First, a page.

Episode 4

EPISODE 4

Caste Abolition: Building Power Through Epistemic Justice | Thenmozhi Soundararajan

In our fourth episode, we are in conversation with Thenmozhi Soundararajan, a technologist, transmedia artist and activist. Thenmozhi is the Executive Director of Equality Labs, a South Asian power-building organization that uses community research, political base-building, culture-shifting art, and digital security to end the oppression of caste apartheid, Islamophobia, white supremacy, and religious intolerance in both the diaspora and the South Asian subcontinent.

Transcript

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SECTION 1: Opening

You are listening to the Unsettling Knowledge Inequities podcast, presented by the Knowledge Equity Lab (housed at the University of Toronto’s Centre for Critical Development Studies) and SPARC (the Scholarly Publishing and Academic Resources Coalition). 

Section 2: Intro 

Safa

Those of us who are part of diasporic communities often intimately confront both the trauma and beauty of our personal, familial and community experiences.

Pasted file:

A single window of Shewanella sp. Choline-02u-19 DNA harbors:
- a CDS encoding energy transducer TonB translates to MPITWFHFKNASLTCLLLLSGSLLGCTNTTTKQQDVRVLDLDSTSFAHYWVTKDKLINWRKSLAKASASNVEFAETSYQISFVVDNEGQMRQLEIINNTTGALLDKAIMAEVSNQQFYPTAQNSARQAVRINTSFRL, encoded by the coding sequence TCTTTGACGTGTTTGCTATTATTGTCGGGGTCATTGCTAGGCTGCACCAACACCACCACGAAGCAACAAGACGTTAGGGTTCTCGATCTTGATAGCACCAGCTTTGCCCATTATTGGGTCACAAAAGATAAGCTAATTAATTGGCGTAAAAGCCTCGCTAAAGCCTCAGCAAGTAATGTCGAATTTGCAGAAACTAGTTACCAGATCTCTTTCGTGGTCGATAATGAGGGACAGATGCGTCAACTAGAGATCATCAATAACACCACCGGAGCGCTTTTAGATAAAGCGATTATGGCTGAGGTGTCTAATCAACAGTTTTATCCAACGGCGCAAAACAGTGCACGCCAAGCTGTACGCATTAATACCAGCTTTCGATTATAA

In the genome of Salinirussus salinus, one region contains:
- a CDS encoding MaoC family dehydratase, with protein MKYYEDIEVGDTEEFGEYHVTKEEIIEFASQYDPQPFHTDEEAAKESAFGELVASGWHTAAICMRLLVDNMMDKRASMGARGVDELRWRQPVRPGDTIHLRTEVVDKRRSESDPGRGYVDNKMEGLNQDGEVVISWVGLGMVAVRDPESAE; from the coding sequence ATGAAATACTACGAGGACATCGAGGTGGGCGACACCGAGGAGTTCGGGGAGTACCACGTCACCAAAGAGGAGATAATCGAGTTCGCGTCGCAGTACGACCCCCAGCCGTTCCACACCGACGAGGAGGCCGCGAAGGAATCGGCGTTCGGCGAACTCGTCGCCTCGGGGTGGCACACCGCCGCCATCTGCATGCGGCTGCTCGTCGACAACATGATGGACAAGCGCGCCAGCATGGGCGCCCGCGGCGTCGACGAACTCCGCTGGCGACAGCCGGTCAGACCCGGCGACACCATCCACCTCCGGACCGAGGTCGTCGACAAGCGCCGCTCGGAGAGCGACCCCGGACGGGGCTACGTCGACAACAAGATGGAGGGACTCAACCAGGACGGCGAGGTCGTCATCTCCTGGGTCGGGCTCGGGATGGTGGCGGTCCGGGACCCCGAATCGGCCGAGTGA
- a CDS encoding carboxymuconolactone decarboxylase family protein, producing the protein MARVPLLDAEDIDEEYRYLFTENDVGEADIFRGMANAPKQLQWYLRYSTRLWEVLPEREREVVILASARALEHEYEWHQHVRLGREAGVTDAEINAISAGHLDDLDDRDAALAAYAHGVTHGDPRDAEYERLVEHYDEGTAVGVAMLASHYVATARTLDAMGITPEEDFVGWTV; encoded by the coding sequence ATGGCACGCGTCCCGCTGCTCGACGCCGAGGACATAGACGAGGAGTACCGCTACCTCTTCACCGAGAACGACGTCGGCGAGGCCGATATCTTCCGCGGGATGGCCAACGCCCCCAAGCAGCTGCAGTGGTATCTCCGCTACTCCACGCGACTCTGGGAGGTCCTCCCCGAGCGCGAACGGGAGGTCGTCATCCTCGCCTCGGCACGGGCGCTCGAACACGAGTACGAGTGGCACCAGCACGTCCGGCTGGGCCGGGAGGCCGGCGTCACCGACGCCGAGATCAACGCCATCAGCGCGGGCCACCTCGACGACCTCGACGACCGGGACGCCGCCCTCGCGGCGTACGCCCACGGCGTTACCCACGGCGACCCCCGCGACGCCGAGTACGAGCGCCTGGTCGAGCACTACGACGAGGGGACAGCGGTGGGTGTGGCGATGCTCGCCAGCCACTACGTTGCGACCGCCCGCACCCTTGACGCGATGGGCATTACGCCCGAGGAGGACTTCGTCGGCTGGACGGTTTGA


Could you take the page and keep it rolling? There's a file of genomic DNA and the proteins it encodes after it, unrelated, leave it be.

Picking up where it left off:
While institutions often prefer to classify us into one static, homogenous group –  on a daily basis, we experience and deeply understand the many divisions and complexities of our multiple identities and communities. 

Today we are in conversation with Thenmozhi Soundararajan, a technologist, transmedia artist and activist who believes story is the most important unit of social change. 

Thenmozhi is the Excutive Director of Equality Labs, a South Asian power-building organization that uses community research, political base-building, culture-shifting art, and digital security to end the oppression of caste apartheid, Islamophobia, white supremacy, and religious intolerance in both the diapora and the South Asian subcontinent. 

Equality Labs provides practical tools for communities to make new interventions in longstanding systems of oppression and advocate for themselves. They center the leadership, knowledge and lived experience of South Asian caste oppressed, queer, and religious minority communinities in an ongoing redefinition of South Asian identify across the world.